1530, a term of endearment, probably a diminutive ( + -y) of Dutch boel (“lover; brother”), from Middle Dutch boel, boele (“brother; lover”), from Old Dutch *bōlo, from Proto-Germanic *bōlô (compare Middle Low German bōle (“brother”), Middle High German buole ("brother; close relative; close relation"; > German Buhle (“lover”)), Old English Bōla, Bōlla (personal name), diminutive of expressive *bō- (“brother, father”). Compare also Latvian bālinš (“brother”). More at boy.
- A person who is cruel to others, especially those who are weaker or have less power.
- A playground bully pushed a girl off the swing.
- I noticed you being a bully towards people with disabilities.
- A noisy, blustering fellow, more insolent than courageous; one who is threatening and quarrelsome; an insolent, tyrannical fellow.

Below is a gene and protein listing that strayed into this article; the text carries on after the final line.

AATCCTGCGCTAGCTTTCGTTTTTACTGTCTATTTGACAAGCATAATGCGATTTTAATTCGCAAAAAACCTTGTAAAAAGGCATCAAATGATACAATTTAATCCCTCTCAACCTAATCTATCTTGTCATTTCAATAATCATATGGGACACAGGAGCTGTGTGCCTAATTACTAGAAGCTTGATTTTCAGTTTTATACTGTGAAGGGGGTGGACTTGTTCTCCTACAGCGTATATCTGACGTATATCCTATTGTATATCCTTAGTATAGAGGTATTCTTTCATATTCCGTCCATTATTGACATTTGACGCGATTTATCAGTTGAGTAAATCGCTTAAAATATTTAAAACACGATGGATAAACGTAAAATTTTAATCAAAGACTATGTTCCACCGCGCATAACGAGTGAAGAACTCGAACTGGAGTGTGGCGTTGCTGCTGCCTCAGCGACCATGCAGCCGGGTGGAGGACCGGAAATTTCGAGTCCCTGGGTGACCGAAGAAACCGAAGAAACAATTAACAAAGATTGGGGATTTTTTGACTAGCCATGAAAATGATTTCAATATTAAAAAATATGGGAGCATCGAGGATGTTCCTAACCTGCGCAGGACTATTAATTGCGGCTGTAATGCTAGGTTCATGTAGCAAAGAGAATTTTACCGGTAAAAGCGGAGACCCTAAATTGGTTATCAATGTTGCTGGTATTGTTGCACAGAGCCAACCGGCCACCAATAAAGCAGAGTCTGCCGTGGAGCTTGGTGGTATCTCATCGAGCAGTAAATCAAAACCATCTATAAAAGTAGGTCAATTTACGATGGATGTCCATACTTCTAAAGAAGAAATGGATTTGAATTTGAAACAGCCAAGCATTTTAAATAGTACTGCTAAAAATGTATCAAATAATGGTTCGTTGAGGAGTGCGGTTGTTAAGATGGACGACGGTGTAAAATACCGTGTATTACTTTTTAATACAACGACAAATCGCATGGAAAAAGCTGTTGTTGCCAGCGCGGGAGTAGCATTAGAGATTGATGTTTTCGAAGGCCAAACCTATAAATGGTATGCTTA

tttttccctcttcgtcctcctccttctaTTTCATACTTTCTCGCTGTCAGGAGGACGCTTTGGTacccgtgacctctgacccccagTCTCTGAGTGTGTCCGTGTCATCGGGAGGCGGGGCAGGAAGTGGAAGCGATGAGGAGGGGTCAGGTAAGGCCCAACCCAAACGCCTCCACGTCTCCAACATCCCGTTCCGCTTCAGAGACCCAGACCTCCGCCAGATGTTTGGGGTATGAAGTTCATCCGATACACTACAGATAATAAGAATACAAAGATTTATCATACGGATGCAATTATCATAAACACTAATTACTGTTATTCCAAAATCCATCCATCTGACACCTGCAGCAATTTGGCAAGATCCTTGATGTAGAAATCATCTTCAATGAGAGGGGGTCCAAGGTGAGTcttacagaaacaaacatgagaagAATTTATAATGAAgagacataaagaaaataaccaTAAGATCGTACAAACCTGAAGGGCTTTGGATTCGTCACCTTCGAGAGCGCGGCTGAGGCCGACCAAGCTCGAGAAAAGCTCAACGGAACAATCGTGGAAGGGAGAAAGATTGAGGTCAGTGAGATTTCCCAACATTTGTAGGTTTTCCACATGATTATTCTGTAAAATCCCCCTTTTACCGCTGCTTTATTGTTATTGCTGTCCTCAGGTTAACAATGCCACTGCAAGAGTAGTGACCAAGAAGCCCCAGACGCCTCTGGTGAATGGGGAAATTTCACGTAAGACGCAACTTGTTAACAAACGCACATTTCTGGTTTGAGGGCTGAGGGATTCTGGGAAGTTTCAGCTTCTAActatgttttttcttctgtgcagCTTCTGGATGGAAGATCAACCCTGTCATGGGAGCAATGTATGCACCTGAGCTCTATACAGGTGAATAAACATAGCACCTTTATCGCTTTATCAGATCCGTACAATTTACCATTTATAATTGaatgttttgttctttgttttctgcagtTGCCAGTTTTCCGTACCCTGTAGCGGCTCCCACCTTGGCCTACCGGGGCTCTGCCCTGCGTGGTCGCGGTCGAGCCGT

- Bullies seldom execute the threats they deal in.
- A hired thug.
- A prostitute’s minder; a pimp.
- (uncountable) Bully beef.
- (obsolete) A brisk, dashing fellow.
- "Bully Bottom" from A Midsummer Night's Dream, III, i, 6.
- The small scrum in the Eton College field game.
- A small freshwater fish.
- (dialectal or obsolete) An (eldest) brother; a fellow workman
- (dialectal) A companion; mate (male or female)
- (transitive) To intimidate (someone) as a bully.
- You shouldn't bully people for being gay.
- (transitive) To act aggressively towards.
2011 January 15, Sam Sheringham, “Chelsea 2 -03 Blackburn Rovers”, in BBC:
- The Potters know their strengths and played to them perfectly here, out-muscling Bolton in midfield and bullying the visitors' back-line at every opportunity.
- (intimidate): browbeat, hector, intimidate, pick on, ride roughshod over
- (act aggressively toward): push around, ride roughshod over
- (US, slang) Very good; excellent.
- a bully horse
- (slang) Jovial and blustering; dashing.
- Bless thee, bully doctor.